When the local redevelopment agency recently announced that it
wanted to build a $750 million film studio here, city leaders were
Mildred Weller, however, went for her lawyer.
"They are using public funds to benefit a private studio," says
Ms. Weller, who owns a building that may be bulldozed if the plans
through. "The city is using a law that was put there to build public
highways, and schools, and courts, and parks - not to condemn my
property to turn over to a developer."
Like a growing number of California residents, Weller is fighting
the rising influence of redevelopment agencies - controversial city
agencies that use local property taxes to lure business to depressed
areas. And with similar redevelopment efforts under way in 47 other
states, California's debate over the agencies' benefits and
is attracting interest across America.
Proponents say redevelopment agencies (RDAs) invigorate blighted
cities by revamping downtowns and decaying warehouse districts.
Critics counter that once these agencies are created, they take
billions of tax dollars and spend them at will, displacing home and
business owners without citizen oversight.
"More and more states have been catching on to the attractiveness
of redevelopment financing," says Richard Dye, a professor of
economics at Lake Forest College in Illinois, who studies
redevelopment law. "But I think it's fair to say the idea has
winners and losers, and the losers - those who are paying the cost
with reduced schools, parks, or development somewhere else - are
beginning to catch on."
Following the California example, RDAs in other states fund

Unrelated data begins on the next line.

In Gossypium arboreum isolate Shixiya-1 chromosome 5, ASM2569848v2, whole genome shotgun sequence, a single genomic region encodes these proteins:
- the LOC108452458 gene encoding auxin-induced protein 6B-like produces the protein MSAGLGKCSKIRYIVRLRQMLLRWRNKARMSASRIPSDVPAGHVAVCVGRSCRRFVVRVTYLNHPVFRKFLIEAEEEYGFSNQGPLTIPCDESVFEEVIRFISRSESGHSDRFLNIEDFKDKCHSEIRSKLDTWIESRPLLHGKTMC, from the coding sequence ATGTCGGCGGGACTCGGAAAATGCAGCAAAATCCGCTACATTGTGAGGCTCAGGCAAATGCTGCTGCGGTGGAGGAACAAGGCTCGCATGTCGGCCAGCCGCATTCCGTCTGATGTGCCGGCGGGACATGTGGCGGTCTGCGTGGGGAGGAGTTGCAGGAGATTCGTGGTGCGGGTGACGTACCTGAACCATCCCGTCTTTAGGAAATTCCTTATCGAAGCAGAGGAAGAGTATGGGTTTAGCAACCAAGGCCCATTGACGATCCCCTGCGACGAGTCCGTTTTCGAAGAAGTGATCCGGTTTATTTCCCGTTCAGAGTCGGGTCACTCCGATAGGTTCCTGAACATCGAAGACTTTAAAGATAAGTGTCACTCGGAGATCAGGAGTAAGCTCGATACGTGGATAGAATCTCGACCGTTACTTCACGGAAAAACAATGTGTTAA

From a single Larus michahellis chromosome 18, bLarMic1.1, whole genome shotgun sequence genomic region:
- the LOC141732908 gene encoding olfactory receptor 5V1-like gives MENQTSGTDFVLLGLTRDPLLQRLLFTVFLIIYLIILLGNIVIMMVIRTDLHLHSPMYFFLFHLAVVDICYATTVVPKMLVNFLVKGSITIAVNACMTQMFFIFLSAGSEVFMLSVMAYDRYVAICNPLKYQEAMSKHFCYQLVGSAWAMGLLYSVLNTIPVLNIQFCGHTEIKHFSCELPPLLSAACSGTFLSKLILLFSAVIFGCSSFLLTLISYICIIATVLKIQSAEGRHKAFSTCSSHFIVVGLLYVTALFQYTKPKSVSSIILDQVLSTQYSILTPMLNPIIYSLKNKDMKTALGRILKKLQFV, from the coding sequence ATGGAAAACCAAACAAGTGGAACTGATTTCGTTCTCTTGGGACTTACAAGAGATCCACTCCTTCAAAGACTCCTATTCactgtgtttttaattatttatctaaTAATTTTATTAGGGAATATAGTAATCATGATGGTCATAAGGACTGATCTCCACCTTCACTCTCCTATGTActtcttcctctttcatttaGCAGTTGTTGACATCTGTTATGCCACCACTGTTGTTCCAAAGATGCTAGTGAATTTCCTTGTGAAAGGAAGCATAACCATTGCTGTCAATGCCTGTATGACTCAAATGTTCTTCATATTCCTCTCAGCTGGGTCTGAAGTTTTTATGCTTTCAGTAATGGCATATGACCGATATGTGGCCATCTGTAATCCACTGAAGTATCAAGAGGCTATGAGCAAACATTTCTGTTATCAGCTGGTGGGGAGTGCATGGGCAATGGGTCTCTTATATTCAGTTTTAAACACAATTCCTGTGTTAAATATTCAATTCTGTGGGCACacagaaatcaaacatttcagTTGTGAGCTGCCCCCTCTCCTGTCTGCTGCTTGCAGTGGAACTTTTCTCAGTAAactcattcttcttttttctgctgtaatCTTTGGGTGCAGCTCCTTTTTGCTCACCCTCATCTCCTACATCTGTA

themselves through tax-increment financing (TIF). Although written
differently in different states, TIFs allow local governments to
stimulate economic growth by giving tax and financial incentives to
businesses that locate in rundown areas. However, once a project
area has been declared, all subsequent increases in property taxes
(above a 2 percent annual increase) flow directly to the city's RDA -
not to the county or the city - to help it pay off any debts.
California was first to use the funding technique in 1952, but it
was not used widely elsewhere until the tax reforms of the 1970s.
Now nearly every state in the country has similar laws.
"TIF programs encourage cities, towns, and counties to initiate
developments that might not have otherwise been undertaken," says
Joyce Man, a researcher at Indiana University who tracks TIFs. Just
five years ago, 35 states had such tax programs; today it's 48.
"California has been the model, but unfortunately, there has been
little testing of their effectiveness until now."
Here in California, four groups have recently examined the state's
redevelopment laws and activities in past years. All four call for
changes and a need for better oversight. The Public Policy Institute
of California, for instance, found that during the 1994-95 fiscal
year, the state's 351 RDAs received 8 percent of total property
collected statewide - roughly $1.5 billion. Without RDAs, half of
that sum would have gone to cities and counties.
"That is a staggering amount of money that, without RDAs, would
have gone to other public agencies," says Michael Dardia, author of
the study. "Some of them have unquestionably done many good things,
but what makes this a reason for concern is that what the local
redevelopment agencies do may not line up with broader public